Funding: This research was supported in part by the National Institutes of Health, the National Multiple Sclerosis Society, the Rocky Mountain MS Center Tissue Bank, and the Department of Veterans Affairs. A.A.V., H.O., G.B., R.M.-R., and Oregon Health & Science University have a significant financial interest in Artielle ImmunoTherapeutics, Inc., a company that may have a commercial interest in the results of this research and technology.
Source: Ziba Kashef – Yale University Image Source: NeuroscienceNews.com image is in the public domain. Original Research:Abstract for “MIF and D-DT are potential disease severity modifiers in male MS subjects” by Gil Benedek, Roberto Meza-Romero, Kelley Jordan, Ying Zhang, Ha Nguyen, Gail Kent, Jia Li, Edwin Siu, Jenny Frazer, Marta Piecychna, Xin Du, Antoine Sreih, Lin Leng, Jack Wiedrick, Stacy J. Caillier, Halina Offner, Jorge R. Oksenberg, Vijayshree Yadav, Dennis Bourdette, Richard Bucala, and Arthur A. Vandenbark in PNAS. Published online September 18 2017 doi:10.1073/pnas.1712288114
Cite This NeuroscienceNews.com Article
[cbtabs][cbtab title=”MLA”]Yale University “Markers For Severe Form of Multiple Sclerosis Identified.” NeuroscienceNews. NeuroscienceNews, 18 September 2017. <https://neurosciencenews.com/multiple-sclerosis-biomarkers-7515/>.[/cbtab][cbtab title=”APA”]Yale University (2017, September 18). Markers For Severe Form of Multiple Sclerosis Identified. NeuroscienceNew. Retrieved September 18, 2017 from https://neurosciencenews.com/multiple-sclerosis-biomarkers-7515/[/cbtab][cbtab title=”Chicago”]Yale University “Markers For Severe Form of Multiple Sclerosis Identified.” https://neurosciencenews.com/multiple-sclerosis-biomarkers-7515/ (accessed September 18, 2017).[/cbtab][/cbtabs]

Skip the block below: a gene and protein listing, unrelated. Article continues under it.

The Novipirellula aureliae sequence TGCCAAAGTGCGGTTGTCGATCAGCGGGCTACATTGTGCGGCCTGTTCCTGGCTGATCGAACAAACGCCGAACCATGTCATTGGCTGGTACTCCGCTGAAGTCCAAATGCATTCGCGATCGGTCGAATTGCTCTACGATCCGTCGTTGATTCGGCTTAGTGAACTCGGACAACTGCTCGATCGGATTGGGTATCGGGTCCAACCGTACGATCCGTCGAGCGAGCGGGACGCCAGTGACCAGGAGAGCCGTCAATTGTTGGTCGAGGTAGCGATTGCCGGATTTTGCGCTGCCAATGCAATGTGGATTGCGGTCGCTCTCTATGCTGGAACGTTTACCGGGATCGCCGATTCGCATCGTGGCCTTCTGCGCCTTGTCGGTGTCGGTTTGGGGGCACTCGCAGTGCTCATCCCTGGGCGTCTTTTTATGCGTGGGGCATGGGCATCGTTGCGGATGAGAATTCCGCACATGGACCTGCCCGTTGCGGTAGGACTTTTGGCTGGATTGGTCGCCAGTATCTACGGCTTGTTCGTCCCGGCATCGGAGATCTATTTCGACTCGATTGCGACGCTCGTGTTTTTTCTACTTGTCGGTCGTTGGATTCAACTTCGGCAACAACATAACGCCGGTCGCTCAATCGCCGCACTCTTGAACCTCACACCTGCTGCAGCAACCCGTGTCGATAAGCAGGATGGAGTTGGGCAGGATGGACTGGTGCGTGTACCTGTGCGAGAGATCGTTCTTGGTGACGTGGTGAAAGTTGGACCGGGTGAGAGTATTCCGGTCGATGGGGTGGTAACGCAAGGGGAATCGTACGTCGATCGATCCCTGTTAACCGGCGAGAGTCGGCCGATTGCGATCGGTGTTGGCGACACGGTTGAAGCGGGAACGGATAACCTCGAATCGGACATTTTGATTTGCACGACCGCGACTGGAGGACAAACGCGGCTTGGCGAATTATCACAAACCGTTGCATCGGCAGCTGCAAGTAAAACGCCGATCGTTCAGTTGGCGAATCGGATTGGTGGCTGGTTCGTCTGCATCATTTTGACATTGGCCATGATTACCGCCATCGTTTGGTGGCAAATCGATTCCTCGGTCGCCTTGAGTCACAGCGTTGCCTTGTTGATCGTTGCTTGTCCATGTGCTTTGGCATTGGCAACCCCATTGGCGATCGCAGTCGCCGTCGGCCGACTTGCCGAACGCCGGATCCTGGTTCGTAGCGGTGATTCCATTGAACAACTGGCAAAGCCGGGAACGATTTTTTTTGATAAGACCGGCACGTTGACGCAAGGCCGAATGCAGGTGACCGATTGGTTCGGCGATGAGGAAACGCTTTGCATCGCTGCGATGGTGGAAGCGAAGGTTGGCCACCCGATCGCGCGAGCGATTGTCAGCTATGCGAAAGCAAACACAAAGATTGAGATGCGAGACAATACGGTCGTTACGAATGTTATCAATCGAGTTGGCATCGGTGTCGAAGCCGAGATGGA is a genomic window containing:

MIF and D-DT are potential disease severity modifiers in male MS subjects
Little is known about mechanisms that drive the development of progressive multiple sclerosis (MS), although inflammatory factors, such as macrophage migration inhibitory factor (MIF), its homolog D-dopachrome tautomerase (D-DT), and their common receptor CD74 may contribute to disease worsening. Our findings demonstrate elevated MIF and D-DT levels in males with progressive disease compared with relapsing-remitting males (RRMS) and female MS subjects, with increased levels of CD74 in females vs. males with high MS disease severity. Furthermore, increased MIF and D-DT levels in males with progressive disease were significantly correlated with the presence of two high-expression promoter polymorphisms located in the MIF gene, a −794CATT5–8 microsatellite repeat and a −173 G/C SNP. Conversely, mice lacking MIF or D-DT developed less-severe signs of experimental autoimmune encephalomyelitis, a murine model of MS, thus implicating both homologs as copathogenic contributors. These findings indicate that genetically controlled high MIF expression (and D-DT) promotes MS progression in males, suggesting that these two factors are sex-specific disease modifiers and raising the possibility that aggressive anti-MIF treatment of clinically isolated syndrome or RRMS males with a high-expresser genotype might slow or prevent the onset of progressive MS. Additionally, selective targeting of MIF:CD74 signaling might provide an effective, trackable therapeutic approach for MS subjects of both sexes.
“MIF and D-DT are potential disease severity modifiers in male MS subjects” by Gil Benedek, Roberto Meza-Romero, Kelley Jordan, Ying Zhang, Ha Nguyen, Gail Kent, Jia Li, Edwin Siu, Jenny Frazer, Marta Piecychna, Xin Du, Antoine Sreih, Lin Leng, Jack Wiedrick, Stacy J. Caillier, Halina Offner, Jorge R. Oksenberg, Vijayshree Yadav, Dennis Bourdette, Richard Bucala, and Arthur A. Vandenbark in PNAS. Published online September 18 2017 doi:10.1073/pnas.1712288114